WE MAKE WAVES FESTIVAL IS MAKING NEW SPACES WE ALL NEED

meWe Make Waves festival, an event held in Berlin this past weekend, was set up as an initiative for creating more space for female and female-indentifying people to share, create, and come together. We caught up with three of the women who are pushing for more of this initiative, to share knowledge, gain access and empower!

 

We Make Waves

AH MER AH SU

How and why did you first get involved with We Make Waves?

I had a lot of shows here this past summer, so I was basing myself off of Berlin and travelling around Europe. Somebody saw my music, and I got invited to be part of the We Make Waves Festival. It’s good that they are featuring non-binary and trans people. As a black trans woman I think its really amazing, and it feels like ‘finally’.

What, to you, does the festival stand for? What should be the message?

It shows how important it is for us to take up space, it also shows that we have to do these things, in order for us to create our own space and in order for women to band together and create these intersectional spaces. I think it shows how important community is and how vibrant and full we are that we can make waves and we can change things.

What about your music do you think relates to the question of intersectionality?

I think a lot of my music is not necessarily directly addressing my identity, but it’s just sort of songs that I wrote about what I was feeling at the time. I have a song Meg Ryan which addresses the idea of feminism without inter-sectionality. So like white feminism which is really focused on women having power – it’s tongue in cheek because I think that it can sometimes perpetuate this idea that ‘We are women and we can do whatever we want’ – I think a lot of times that sort of feminism leaves out marginalised groups of women – trans women, trans women of colour, black women, Latinx women, Asian women and a lot of people don’t have the amount of access that other folks do. The lyrics are a lot about a dream – if I could dream about what I wanted to be, to be this white woman who has all this access, but of course that’s not really what I want, I just want the access.

Why is it so important right now that we give a platform to all voices now, like here at We Make Waves?

I think its really important right now because we are in this patriarchal society and all of these powers are making a last ditch effort to really suppress people. It’s kind of like I can feel that it’s almost over, and they’re trying to push anything they have left because it’s all they have and time is running out – the Millennials are the largest generation since the Baby Boomers. We all have way more access and a lot more people are coming out as trans and non-binary and there are so many more identities. A lot more people are taking up space because when I think about when I was starting to make music – the only people I had to look up to were women, just cis women. But me, even just my small amount of the spotlight, I have so many people contacting me, so many trans women contacting me saying ‘I’m really conscious of my voice, because I’m trans, I didn’t think I could sing –  thank you so much for giving me this space or giving me the idea that I have someone to look at’. So that’s what’s really great right now – among my peers like Quay Dash, and London Jade – these trans girls creating music in a way that people can really be inspired by.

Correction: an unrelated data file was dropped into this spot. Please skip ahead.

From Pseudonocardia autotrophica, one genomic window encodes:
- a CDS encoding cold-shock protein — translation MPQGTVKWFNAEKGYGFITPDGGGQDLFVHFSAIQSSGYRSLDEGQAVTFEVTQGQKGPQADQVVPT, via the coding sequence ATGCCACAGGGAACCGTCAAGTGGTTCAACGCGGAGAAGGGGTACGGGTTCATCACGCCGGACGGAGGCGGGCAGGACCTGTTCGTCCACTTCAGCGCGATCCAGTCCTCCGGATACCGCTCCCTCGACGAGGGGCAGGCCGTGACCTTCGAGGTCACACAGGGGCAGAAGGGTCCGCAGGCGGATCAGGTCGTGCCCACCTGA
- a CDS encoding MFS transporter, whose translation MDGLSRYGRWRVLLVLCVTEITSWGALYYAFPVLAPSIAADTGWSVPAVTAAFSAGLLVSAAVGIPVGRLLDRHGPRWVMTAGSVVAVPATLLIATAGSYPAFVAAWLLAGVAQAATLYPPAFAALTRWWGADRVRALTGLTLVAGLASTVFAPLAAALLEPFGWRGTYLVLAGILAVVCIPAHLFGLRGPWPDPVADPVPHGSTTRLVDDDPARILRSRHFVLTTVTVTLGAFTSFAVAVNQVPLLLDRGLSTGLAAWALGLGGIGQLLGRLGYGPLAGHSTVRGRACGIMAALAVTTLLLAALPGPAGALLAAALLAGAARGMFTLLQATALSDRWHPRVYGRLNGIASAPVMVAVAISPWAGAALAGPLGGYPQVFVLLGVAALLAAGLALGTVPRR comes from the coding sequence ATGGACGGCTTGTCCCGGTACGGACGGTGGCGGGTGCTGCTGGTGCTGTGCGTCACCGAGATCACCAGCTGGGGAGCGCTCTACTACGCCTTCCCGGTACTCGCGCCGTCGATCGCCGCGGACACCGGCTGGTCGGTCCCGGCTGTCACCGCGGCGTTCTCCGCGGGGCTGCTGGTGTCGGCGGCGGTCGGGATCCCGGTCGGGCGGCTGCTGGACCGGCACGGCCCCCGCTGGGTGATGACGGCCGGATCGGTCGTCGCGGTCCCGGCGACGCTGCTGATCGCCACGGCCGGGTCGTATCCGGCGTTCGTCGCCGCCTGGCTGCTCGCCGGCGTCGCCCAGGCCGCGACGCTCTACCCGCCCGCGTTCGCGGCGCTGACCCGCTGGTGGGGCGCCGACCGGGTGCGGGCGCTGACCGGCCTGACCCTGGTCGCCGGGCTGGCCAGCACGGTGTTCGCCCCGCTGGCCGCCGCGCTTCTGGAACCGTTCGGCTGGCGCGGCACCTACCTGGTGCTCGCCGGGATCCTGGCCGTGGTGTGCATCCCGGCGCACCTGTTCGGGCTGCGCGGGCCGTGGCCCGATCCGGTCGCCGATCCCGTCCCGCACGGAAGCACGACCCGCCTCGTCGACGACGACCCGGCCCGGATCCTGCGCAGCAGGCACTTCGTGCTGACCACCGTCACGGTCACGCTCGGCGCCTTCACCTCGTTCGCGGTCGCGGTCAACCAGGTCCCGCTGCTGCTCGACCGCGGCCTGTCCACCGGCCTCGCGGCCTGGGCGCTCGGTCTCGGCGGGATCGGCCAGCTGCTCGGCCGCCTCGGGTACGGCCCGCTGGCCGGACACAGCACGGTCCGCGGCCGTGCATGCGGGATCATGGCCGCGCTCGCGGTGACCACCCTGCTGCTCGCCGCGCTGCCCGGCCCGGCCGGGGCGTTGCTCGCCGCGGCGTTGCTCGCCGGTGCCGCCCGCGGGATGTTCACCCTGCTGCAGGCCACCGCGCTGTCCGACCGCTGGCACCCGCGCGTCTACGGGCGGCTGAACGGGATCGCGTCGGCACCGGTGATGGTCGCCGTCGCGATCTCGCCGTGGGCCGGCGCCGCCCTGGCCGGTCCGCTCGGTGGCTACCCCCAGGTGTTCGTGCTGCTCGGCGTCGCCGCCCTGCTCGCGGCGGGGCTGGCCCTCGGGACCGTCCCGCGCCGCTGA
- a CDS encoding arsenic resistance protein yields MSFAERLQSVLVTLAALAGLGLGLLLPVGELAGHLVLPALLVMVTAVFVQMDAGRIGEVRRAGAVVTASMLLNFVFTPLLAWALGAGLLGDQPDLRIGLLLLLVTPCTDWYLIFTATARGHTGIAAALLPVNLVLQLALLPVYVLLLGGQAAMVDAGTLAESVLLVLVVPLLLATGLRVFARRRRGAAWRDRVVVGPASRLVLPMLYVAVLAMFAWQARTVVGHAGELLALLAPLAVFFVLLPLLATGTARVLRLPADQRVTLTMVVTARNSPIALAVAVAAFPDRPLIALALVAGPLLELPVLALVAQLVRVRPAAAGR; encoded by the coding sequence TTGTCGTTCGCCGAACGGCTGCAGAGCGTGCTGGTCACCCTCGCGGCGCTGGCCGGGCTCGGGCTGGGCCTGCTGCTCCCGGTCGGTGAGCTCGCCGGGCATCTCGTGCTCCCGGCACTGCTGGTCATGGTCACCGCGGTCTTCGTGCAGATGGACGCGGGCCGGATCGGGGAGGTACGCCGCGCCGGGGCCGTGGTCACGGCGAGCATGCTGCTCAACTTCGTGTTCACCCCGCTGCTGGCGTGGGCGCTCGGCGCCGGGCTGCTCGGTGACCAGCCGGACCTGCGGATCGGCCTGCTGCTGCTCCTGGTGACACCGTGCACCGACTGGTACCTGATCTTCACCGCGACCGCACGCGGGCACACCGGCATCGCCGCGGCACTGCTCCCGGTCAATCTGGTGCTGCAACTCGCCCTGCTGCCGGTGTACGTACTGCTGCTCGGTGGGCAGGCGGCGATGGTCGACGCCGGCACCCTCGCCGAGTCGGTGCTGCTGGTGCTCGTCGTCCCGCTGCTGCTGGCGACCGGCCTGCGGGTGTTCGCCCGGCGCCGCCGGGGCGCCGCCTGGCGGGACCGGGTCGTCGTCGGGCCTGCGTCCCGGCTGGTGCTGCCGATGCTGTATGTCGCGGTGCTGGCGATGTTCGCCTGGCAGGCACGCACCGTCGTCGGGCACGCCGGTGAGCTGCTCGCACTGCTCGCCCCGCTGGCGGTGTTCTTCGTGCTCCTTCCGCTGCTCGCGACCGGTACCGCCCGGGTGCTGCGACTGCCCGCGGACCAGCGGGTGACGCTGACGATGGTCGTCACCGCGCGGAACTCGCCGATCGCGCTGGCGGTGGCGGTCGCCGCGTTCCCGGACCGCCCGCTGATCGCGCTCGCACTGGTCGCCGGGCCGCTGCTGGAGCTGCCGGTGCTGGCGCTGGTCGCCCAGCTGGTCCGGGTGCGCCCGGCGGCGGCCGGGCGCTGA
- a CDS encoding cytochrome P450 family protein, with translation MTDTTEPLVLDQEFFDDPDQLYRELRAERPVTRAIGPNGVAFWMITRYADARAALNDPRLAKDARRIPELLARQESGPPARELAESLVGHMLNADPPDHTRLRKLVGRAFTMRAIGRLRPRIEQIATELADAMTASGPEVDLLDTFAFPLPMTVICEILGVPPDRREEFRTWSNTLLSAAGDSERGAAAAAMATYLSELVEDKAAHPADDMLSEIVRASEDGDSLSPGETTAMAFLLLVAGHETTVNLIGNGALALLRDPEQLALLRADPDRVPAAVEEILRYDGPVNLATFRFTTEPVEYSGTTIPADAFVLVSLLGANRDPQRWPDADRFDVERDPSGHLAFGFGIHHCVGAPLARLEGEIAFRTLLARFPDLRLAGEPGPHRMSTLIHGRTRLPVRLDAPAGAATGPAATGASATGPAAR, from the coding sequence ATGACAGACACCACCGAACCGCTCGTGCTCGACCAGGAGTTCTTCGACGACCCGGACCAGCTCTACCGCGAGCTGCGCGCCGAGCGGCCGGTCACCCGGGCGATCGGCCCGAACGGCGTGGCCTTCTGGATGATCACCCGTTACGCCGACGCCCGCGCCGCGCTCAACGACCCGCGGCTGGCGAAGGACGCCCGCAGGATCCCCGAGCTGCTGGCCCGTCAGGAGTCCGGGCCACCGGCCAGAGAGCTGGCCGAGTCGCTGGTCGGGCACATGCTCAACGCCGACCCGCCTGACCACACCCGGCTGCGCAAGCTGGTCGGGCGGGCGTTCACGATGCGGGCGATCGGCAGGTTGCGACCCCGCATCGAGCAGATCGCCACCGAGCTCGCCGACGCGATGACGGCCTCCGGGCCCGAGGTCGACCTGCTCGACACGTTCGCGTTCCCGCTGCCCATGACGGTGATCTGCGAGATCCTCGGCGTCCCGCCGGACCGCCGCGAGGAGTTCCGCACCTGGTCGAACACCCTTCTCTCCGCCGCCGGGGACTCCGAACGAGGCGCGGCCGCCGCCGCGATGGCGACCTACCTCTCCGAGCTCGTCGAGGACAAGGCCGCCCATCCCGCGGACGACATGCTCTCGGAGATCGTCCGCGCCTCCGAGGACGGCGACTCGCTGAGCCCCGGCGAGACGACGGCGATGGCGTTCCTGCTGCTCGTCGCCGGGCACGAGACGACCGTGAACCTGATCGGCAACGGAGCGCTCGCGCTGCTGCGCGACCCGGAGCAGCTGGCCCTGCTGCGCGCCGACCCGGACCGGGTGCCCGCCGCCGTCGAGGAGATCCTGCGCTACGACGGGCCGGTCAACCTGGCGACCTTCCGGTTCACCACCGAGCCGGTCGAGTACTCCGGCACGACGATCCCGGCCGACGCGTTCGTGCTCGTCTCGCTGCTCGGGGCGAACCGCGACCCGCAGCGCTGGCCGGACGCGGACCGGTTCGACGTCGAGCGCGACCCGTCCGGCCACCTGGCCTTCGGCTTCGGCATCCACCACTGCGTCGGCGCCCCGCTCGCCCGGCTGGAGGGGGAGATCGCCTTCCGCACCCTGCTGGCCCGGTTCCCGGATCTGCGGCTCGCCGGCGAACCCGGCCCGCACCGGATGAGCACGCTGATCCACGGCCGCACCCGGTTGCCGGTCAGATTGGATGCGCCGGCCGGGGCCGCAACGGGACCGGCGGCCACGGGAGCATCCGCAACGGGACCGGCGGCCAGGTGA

Do you think the attitude towards these factors is different in Berlin than to other places in the world?

So there’s a lot of party culture, and inside the party it’s a safe space, and that is something Berlin is really about. And the party has all kinds of identities, but getting through the streets is a little bit different, and I think in Europe there is a larger reception for alternative types of music, but transphobia is a global issue, anti-blackness is a global issue, and so there are places where I see it in different ways. Berlin is really good in the way that there are people here who are conscious compared to some other places, but I don’t think it is over.

Are there any artists/activists you think people should look out for that inspire you?

I would say Quay Dash, London Jade – there’s a DJ Jasmine Infinity who started this collective called New World Dysorder. They throw parties here in Berlin that centre on making space for all identities.

What are your hopes for the future?

I’m releasing my album in 2018, entitled ‘These Ones Are For Me’, which is an affirmation because I have to be so compassionate to myself in this world. It’s for me, but it’s also for every single person who feels marginalised.

 

We Make Waves

LINNEA

How did you first get involved with We Make Waves?

I heard about it a while ago a meet up, because we were applying for something with No Shade and sharing ideas. They asked me to DJ with my crew and I let them know I could do a workshop.